RIO DE JANEIRO, Dec. 6 (UPI) -- Oscar Niemeyer, the Brazilian architect known for embracing the curved line in his Modernist designs has died, his doctors said. He was 104.
The medical staff at the Hospital Samaritano in Rio de Janeiro said Niemeyer died Wednesday of a respiratory infection, The New York Times reported.
Born Oscar Ribeiro de Almeida Niemeyer Soares Filho Dec. 15, 1907, the architect's career was launched when he was hired as a draftsman directly after graduating from the National School of Fine Arts. He was asked to contribute to the design of the Ministry of Education and Health's headquarters in Rio, a building that also included the work of famed Modernist architect, Le Corbusier.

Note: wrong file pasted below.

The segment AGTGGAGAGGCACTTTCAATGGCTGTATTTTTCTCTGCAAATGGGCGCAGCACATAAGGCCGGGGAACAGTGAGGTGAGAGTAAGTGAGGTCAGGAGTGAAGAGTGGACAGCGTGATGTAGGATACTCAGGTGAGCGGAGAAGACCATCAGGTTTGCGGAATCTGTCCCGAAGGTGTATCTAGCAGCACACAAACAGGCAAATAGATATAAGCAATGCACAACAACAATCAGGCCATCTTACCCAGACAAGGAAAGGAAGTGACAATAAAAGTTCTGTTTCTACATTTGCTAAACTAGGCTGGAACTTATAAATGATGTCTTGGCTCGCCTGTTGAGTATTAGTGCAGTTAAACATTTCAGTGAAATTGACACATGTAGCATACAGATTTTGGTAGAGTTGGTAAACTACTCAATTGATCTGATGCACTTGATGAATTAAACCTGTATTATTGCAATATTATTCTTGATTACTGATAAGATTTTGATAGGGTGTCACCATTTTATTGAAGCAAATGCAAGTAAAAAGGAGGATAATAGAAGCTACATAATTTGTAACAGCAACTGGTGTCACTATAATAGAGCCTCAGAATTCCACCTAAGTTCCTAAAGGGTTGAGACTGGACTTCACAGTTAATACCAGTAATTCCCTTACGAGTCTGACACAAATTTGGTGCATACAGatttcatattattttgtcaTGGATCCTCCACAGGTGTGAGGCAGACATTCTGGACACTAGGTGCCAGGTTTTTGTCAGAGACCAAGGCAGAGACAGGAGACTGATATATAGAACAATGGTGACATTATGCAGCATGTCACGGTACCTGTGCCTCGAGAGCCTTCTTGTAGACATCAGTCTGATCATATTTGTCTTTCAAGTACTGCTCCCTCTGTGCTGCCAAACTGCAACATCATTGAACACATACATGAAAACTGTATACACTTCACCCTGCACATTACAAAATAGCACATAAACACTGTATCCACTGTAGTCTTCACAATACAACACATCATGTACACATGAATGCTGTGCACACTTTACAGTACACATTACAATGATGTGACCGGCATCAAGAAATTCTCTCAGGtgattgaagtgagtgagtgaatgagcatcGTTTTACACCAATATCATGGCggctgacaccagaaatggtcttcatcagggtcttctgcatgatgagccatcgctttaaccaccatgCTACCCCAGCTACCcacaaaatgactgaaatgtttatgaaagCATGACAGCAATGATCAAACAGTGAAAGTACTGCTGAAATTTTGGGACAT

Perhaps the largest project in his long career was designing many of the utopian-inspired structures of the country's capital, Brasilia, in the 1950s. He designed several buildings in the city's center, including the distinctive Metropolitan Cathedral, an open, airy structure made of sweeping spikes of concrete that form a crown reaching toward the sky. The city of 2.5 million is a UNESCO World Heritage Site.
To him, "form follows beauty."
"For me," Neimeyer once said, "beauty is valued more than anything -- the beauty that is manifest in a curved line or in an act of creativity."